The conclusion comes from researchers at NYU Langone Medical Center and the Hospital for Joint Diseases.
"MRI is the imaging modality of choice for the diagnosis of the soft-tissue and osseous injuries that can be seen in the setting of shoulder instability," said lead study author Dr. Soterios Gyftopoulos, an assistant professor of radiology. "MRI can also be used to accurately quantify certain injuries like glenoid bone loss."
The study included 33 consecutive patients with a history of anterior shoulder dislocation who underwent arthroscopy by three surgeons and had either 1.5- or 3-tesla preoperative MRI. Eleven patients had evidence of a Hill-Sachs lesion during a physical exam, while 22 patients did not.
A single blinded reader reviewed each imaging study and documented the presence and size of glenoid bone loss and Hill-Sachs lesions, as well as whether the patient had a labral tear.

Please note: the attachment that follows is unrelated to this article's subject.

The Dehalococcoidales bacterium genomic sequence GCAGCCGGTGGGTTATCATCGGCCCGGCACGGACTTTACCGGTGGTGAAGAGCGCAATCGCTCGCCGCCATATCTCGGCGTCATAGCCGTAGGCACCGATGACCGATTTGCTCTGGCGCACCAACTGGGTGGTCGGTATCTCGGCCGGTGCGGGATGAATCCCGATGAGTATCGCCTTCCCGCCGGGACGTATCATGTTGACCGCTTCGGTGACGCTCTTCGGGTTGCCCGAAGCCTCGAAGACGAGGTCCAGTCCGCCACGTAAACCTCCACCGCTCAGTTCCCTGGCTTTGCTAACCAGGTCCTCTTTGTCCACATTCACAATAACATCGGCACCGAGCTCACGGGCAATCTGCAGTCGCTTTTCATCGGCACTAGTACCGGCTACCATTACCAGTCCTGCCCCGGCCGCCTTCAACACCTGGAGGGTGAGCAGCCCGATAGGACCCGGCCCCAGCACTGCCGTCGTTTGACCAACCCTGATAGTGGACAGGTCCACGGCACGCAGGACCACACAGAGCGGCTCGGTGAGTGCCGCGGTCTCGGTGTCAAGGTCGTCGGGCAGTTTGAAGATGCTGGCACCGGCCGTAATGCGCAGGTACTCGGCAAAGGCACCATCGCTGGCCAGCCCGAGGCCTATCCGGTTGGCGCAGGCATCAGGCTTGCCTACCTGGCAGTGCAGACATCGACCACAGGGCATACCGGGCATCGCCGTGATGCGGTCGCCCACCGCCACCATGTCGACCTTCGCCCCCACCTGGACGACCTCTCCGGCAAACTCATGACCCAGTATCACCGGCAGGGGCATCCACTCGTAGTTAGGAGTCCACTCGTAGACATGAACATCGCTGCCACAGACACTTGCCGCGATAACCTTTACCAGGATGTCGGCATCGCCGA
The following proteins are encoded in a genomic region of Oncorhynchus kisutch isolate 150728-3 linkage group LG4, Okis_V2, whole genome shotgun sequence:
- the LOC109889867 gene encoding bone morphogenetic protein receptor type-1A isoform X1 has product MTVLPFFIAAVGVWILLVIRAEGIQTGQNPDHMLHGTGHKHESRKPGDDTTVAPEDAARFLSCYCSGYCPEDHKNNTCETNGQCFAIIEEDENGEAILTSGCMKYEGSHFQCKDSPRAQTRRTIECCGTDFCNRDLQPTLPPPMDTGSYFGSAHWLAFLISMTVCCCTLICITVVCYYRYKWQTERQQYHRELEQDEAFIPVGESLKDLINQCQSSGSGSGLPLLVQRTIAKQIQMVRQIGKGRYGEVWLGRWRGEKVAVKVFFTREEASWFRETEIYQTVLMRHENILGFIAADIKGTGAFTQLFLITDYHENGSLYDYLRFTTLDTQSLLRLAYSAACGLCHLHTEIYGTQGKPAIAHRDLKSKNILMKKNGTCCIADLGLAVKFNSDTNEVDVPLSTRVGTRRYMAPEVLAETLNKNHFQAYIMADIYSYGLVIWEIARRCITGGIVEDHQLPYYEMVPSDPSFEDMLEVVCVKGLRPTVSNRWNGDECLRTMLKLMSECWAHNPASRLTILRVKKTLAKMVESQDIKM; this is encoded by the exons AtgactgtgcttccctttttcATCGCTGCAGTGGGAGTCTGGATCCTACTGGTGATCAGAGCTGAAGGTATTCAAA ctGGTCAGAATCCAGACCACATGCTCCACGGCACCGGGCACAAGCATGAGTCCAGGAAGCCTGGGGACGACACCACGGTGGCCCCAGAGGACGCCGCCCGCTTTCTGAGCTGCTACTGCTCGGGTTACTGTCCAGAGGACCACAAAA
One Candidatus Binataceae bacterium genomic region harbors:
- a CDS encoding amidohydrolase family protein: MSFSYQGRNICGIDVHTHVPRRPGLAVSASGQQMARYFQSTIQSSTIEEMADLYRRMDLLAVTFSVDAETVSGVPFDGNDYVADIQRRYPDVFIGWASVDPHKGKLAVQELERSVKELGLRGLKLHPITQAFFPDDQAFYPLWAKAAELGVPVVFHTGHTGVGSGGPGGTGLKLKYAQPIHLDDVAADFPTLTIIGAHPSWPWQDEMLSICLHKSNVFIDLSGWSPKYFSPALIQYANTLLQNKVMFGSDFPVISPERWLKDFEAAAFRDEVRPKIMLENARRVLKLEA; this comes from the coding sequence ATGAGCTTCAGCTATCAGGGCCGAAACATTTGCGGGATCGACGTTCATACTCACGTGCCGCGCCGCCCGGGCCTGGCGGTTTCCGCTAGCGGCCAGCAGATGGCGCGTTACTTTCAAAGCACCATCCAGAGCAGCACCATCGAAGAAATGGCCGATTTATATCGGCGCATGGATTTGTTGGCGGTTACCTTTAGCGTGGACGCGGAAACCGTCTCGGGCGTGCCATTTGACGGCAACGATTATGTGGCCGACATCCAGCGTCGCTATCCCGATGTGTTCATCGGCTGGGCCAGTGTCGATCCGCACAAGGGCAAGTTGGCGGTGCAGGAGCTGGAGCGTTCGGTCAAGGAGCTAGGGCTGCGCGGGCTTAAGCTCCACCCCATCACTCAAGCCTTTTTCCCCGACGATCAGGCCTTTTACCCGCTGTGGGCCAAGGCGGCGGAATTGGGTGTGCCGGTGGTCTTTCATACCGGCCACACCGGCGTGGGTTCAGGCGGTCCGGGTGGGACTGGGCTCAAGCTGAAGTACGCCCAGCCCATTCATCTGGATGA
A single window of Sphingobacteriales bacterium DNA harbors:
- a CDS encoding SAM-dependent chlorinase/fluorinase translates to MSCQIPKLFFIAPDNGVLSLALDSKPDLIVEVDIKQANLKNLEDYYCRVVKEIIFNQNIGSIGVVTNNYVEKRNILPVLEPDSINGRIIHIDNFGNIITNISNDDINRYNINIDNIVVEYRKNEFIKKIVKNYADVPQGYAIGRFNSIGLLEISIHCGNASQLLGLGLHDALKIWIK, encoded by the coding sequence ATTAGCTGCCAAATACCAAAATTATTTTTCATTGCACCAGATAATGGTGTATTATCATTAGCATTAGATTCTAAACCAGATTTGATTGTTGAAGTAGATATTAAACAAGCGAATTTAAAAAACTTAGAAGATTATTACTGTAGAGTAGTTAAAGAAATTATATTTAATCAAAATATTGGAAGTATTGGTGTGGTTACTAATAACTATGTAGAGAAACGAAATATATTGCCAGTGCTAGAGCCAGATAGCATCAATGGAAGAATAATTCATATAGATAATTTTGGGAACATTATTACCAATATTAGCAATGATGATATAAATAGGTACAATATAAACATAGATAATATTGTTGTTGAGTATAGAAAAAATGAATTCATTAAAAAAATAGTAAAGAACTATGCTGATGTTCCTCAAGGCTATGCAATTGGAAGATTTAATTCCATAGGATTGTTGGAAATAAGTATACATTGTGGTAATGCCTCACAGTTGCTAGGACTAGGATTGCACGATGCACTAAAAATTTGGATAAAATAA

The analysis found a statistically significant difference in the amount of glenoid bone loss in the group with evidence of a Hill-Sachs lesion compared with individuals with no evidence of the lesion. However, the researchers found no significant difference between any of the dimensions or overall surface area of Hill-Sachs lesions between the two groups, and no significant difference in the presence of labral tears.
Glenoid bone loss of more than 20% appears to be a moderately sensitive, highly specific threshold for predicting the presence of a Hill-Sachs lesion, the researchers concluded.
"Our study demonstrates the importance of considering the amount of glenoid bone loss along with the Hill-Sachs lesion when evaluating the patient who demonstrates engagement on physical examination," Gyftopoulos added.